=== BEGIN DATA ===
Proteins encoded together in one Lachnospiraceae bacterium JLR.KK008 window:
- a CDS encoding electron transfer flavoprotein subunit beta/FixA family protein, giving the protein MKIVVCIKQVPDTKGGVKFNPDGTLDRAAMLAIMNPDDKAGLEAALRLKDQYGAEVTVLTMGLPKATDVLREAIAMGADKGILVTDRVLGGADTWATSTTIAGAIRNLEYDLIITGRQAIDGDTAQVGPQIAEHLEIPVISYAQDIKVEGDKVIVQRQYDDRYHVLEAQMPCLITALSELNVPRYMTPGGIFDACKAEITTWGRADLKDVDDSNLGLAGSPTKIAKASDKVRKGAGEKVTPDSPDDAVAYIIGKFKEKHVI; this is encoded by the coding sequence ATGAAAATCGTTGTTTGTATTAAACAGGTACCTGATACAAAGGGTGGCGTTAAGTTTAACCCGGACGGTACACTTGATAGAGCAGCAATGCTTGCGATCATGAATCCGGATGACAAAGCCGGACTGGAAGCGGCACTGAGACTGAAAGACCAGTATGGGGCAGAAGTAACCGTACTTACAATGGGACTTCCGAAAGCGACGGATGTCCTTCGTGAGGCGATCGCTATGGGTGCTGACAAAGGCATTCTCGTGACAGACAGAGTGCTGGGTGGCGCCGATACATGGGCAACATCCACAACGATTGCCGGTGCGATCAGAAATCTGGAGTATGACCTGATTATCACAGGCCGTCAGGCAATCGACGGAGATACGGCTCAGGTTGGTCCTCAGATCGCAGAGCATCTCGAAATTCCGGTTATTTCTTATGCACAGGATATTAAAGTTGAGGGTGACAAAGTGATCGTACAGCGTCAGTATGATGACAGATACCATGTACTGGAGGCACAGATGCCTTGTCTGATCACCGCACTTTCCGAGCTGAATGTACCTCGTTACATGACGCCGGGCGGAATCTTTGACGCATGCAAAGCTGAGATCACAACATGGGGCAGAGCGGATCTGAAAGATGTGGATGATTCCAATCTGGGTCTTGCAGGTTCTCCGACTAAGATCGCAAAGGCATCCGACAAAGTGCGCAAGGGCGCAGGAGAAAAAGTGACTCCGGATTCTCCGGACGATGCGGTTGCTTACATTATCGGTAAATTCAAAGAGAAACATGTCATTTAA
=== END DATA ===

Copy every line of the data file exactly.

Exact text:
Proteins encoded together in one Lachnospiraceae bacterium JLR.KK008 window:
- a CDS encoding electron transfer flavoprotein subunit beta/FixA family protein, giving the protein MKIVVCIKQVPDTKGGVKFNPDGTLDRAAMLAIMNPDDKAGLEAALRLKDQYGAEVTVLTMGLPKATDVLREAIAMGADKGILVTDRVLGGADTWATSTTIAGAIRNLEYDLIITGRQAIDGDTAQVGPQIAEHLEIPVISYAQDIKVEGDKVIVQRQYDDRYHVLEAQMPCLITALSELNVPRYMTPGGIFDACKAEITTWGRADLKDVDDSNLGLAGSPTKIAKASDKVRKGAGEKVTPDSPDDAVAYIIGKFKEKHVI; this is encoded by the coding sequence ATGAAAATCGTTGTTTGTATTAAACAGGTACCTGATACAAAGGGTGGCGTTAAGTTTAACCCGGACGGTACACTTGATAGAGCAGCAATGCTTGCGATCATGAATCCGGATGACAAAGCCGGACTGGAAGCGGCACTGAGACTGAAAGACCAGTATGGGGCAGAAGTAACCGTACTTACAATGGGACTTCCGAAAGCGACGGATGTCCTTCGTGAGGCGATCGCTATGGGTGCTGACAAAGGCATTCTCGTGACAGACAGAGTGCTGGGTGGCGCCGATACATGGGCAACATCCACAACGATTGCCGGTGCGATCAGAAATCTGGAGTATGACCTGATTATCACAGGCCGTCAGGCAATCGACGGAGATACGGCTCAGGTTGGTCCTCAGATCGCAGAGCATCTCGAAATTCCGGTTATTTCTTATGCACAGGATATTAAAGTTGAGGGTGACAAAGTGATCGTACAGCGTCAGTATGATGACAGATACCATGTACTGGAGGCACAGATGCCTTGTCTGATCACCGCACTTTCCGAGCTGAATGTACCTCGTTACATGACGCCGGGCGGAATCTTTGACGCATGCAAAGCTGAGATCACAACATGGGGCAGAGCGGATCTGAAAGATGTGGATGATTCCAATCTGGGTCTTGCAGGTTCTCCGACTAAGATCGCAAAGGCATCCGACAAAGTGCGCAAGGGCGCAGGAGAAAAAGTGACTCCGGATTCTCCGGACGATGCGGTTGCTTACATTATCGGTAAATTCAAAGAGAAACATGTCATTTAA